Academic journal article Canadian Public Administration

Implementing Comprehensive Land Claims Agreements in Canada: Towards an Analytical Framework

Academic journal article Canadian Public Administration

Implementing Comprehensive Land Claims Agreements in Canada: Towards an Analytical Framework

Article excerpt

Introduction

Most federal systems were not designed to include Indigenous governments as constitutional units. In countries such as Australia, Canada, and the United States, the founders assumed that their Indigenous communities would remain subservient to the state or that they would eventually assimilate into mainstream society. Much to their surprise, Indigenous communities in these countries organized and mobilized against assimilative initiatives by seeking political and legal recognition of their rights, title, and constitutional orders through a variety of mechanisms (Papillon 2012; Scholtz 2006).

Nowhere have these efforts been more pronounced than in Canada where Indigenous groups have engaged in lobbying, litigation, negotiation and protests to achieve a range of public goods. One important tool they have used to advance their interests has been comprehensive land claims agreements, otherwise known as modern treaties. These agreements are constitutionally protected under s. 35 of the Constitution Act, 1982 and negotiated between the federal government, Indigenous communities and the provincial/territorial government in which the Indigenous groups are located. Depending on one's perspective, the agreements either transform Indigenous land tenure into property regimes that are legible to the Canadian state or they transfer title and jurisdiction from the Crown to the Indigenous groups in accordance with Canadian law. Regardless, in addition to land ownership and cash, these agreements recognize Indigenous communities as having jurisdiction over things like fish and wildlife, plants, water and ocean management, archaeological materials, environmental regulation, land use planning, and resource royalties, among other things. Some modern treaties also include self-government chapters that, under Canadian law, empower Indigenous communities to form their own governments with jurisdiction over policing, culture and recreation, housing, education, health care, and local government (Alcantara 2013). In short, these agreements are potentially transformative and are at the core of Canada's model of treaty federalism (White 2002) because they are constitutionally protected documents that provide Indigenous communities with a range of tools to pursue their interests within the confines of the Canadian state.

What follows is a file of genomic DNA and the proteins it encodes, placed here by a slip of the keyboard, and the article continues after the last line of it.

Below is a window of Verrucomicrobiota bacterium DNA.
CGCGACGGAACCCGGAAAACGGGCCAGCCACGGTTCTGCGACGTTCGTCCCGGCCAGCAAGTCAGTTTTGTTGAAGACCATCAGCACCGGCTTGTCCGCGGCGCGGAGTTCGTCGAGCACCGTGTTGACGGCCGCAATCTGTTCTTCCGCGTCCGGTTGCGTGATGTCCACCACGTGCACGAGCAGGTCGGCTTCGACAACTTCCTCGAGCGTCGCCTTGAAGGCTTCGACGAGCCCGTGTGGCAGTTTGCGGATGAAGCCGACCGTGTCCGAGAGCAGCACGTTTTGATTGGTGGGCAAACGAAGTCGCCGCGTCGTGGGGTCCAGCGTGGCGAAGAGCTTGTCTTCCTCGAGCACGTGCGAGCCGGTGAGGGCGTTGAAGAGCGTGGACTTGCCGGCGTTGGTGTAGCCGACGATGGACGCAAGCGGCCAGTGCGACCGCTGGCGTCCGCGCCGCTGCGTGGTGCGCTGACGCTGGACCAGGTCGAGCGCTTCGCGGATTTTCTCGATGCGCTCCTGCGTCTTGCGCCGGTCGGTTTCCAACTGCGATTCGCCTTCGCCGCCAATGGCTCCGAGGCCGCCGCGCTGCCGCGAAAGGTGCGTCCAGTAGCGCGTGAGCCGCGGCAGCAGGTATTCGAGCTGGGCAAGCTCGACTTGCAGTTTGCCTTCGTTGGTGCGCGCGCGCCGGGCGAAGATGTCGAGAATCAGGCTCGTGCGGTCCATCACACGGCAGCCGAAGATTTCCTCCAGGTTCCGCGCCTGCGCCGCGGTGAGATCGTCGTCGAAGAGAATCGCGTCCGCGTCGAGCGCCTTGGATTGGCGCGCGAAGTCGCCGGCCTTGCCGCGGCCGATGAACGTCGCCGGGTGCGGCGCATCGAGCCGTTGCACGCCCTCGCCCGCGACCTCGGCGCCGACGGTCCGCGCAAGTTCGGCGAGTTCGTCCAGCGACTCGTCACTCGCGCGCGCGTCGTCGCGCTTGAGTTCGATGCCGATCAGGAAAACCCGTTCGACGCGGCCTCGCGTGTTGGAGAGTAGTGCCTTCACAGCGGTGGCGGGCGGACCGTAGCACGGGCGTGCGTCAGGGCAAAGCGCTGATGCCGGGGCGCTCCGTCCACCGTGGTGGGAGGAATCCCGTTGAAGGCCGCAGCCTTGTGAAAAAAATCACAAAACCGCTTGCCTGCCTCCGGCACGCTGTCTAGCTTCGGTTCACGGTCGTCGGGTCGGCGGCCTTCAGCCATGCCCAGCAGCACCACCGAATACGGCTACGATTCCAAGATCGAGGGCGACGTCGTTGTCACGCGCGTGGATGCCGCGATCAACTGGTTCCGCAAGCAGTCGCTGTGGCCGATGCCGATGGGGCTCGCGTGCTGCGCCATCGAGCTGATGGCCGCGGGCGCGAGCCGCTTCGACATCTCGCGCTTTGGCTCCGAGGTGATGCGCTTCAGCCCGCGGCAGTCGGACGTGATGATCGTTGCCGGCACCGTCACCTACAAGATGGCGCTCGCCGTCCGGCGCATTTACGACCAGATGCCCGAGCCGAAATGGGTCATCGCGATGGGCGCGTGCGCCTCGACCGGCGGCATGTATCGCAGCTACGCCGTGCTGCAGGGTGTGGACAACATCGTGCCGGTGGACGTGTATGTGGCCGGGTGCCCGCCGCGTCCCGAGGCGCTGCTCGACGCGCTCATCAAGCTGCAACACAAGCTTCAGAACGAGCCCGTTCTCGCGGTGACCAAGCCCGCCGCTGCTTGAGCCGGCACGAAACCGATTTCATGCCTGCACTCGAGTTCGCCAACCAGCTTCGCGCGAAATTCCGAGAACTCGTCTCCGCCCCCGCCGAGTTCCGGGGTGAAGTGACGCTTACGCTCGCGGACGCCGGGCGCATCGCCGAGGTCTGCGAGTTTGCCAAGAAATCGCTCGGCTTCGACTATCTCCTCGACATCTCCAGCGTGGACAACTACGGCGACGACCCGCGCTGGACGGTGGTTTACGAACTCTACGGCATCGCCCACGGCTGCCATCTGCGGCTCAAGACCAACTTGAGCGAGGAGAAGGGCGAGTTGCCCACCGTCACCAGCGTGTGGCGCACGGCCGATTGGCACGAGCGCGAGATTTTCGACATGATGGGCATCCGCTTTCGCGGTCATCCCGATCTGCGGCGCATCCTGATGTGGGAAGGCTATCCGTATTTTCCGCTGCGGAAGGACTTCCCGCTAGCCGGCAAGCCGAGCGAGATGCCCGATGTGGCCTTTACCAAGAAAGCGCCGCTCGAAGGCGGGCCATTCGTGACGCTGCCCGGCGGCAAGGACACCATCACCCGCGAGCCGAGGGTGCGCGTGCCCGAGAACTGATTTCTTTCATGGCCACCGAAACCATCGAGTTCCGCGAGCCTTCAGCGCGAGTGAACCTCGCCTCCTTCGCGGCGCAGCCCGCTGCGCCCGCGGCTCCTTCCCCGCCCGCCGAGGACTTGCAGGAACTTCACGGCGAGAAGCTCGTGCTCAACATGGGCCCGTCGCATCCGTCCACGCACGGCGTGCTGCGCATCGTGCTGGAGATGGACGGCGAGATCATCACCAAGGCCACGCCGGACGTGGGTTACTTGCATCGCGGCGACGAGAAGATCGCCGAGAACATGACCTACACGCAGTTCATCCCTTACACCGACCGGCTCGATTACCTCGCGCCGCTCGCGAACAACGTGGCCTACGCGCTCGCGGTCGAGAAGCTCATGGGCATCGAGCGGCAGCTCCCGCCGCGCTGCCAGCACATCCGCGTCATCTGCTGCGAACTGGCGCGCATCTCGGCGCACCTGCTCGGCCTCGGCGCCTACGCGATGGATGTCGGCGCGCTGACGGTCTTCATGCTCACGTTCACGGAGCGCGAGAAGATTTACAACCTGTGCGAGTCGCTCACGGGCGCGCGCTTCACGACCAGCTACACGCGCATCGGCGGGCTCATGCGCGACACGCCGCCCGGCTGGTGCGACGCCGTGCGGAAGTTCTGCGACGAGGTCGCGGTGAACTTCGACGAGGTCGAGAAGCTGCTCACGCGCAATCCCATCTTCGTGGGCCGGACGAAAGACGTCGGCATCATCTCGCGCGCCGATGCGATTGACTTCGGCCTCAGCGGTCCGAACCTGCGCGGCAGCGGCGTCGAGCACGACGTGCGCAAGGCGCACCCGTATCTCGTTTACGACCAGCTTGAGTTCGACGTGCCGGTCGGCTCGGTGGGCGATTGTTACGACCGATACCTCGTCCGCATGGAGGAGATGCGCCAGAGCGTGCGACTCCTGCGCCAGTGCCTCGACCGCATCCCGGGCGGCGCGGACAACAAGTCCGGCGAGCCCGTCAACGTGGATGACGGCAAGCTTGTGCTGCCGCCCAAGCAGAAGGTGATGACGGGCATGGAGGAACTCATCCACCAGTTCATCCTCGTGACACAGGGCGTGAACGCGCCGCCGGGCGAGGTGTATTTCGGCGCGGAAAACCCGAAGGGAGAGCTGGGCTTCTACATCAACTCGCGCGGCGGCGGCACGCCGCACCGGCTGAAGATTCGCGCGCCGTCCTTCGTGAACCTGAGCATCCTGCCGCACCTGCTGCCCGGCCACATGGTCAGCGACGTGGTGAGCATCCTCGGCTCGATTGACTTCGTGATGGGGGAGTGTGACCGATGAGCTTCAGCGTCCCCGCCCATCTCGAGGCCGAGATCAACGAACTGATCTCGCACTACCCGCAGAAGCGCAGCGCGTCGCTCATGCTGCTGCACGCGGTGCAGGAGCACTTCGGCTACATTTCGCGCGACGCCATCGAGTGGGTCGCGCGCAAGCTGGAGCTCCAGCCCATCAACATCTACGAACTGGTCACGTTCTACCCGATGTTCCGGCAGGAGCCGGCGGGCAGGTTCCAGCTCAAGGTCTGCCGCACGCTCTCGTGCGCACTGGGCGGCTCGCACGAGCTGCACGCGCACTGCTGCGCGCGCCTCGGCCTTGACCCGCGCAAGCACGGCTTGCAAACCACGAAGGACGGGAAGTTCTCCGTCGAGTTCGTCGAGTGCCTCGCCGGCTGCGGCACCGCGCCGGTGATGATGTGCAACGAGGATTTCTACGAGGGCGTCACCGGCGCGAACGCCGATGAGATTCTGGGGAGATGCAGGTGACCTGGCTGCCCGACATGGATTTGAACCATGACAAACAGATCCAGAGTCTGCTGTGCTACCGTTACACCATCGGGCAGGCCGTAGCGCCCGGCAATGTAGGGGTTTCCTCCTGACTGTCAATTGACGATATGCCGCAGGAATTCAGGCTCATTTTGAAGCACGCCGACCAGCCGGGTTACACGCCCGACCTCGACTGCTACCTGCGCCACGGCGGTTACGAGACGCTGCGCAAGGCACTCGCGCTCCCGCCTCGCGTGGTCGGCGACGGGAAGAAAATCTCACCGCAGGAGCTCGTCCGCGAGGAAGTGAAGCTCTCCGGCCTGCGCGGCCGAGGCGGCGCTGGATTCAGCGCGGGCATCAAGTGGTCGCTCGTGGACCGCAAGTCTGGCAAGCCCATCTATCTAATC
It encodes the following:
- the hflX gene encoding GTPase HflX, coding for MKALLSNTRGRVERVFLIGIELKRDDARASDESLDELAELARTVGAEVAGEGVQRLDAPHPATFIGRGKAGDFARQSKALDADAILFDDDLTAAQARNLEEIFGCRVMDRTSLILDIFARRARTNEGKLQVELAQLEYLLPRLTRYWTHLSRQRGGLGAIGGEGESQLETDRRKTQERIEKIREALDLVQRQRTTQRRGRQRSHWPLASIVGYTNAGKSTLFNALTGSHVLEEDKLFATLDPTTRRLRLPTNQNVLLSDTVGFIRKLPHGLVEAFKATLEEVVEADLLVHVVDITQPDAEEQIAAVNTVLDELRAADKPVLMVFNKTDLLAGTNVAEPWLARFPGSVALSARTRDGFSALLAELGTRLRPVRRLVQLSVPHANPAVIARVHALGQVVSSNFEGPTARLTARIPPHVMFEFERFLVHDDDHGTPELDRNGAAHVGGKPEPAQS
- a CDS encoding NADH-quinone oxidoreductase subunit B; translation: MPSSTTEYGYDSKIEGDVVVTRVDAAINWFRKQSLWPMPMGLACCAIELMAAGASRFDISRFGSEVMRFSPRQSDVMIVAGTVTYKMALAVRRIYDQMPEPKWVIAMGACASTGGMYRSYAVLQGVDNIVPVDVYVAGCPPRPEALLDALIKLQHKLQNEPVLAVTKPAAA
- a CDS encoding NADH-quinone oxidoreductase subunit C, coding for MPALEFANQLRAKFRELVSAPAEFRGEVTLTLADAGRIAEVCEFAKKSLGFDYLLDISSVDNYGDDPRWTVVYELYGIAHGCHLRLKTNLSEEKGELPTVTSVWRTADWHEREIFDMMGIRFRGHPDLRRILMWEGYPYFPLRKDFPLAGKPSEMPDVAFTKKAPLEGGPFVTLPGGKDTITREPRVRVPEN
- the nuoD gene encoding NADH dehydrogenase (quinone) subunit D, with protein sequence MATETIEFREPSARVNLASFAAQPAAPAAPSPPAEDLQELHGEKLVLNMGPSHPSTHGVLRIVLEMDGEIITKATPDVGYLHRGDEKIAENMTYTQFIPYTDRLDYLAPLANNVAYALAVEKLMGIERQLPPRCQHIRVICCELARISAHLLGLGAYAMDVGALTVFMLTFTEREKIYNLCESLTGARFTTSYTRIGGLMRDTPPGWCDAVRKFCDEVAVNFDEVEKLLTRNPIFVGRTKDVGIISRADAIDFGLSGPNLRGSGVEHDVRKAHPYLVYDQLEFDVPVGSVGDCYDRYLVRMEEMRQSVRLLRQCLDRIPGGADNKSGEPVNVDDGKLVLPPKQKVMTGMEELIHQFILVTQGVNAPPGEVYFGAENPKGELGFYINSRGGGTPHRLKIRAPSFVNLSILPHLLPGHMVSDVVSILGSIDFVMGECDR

Given the importance of these agreements, scholars in Canada have spent considerable time studying them (Alfred 2008; Belanger 2008; Slowey 2008). Surprisingly, however, virtually nothing has been written on the dynamics of modern treaty implementation, which involves federal, provincial/territorial, and Indigenous actors working to put into practice constitutionally-protected provisions relating to the management and governance of Indigenous lands and peoples. This lacuna is surprising on two levels. For practitioners, Indigenous communities constantly complain that the federal, provincial, and territorial governments routinely fail to fully respect and implement the modern treaties (Fenge 2008; Land Claims Agreement Coalition n.d.) and yet few theoretical tools are available to make sense of these dynamics and complaints. For academics, Canadian federalism has been transformed by the emergence of new Indigenous governments and non-governmental actors (for example, land claims corporations), all of whom participate regularly in intergovernmental bargaining forums. While some of these interactions and forums have been studied (Belanger 2008; Papillon 2012; White 2002), others such as modern treaty implementation have not, so our knowledge of contemporary intergovernmental relations is partial and incomplete.

This article contributes to the literature by building an analytical framework for studying the politics of intergovernmental relations in the implementation of modern treaties in Canada. Its primary goal is to develop an analytical framework and typology to guide future theoretical and empirical analyses of this phenomenon and thus follows in the tradition of scholars who work in the area of typological theory writ large (George and Bennett 2005; Elman 2005) and those who develop typologies specific to Indigenous politics (Abele and Prince 2006). …

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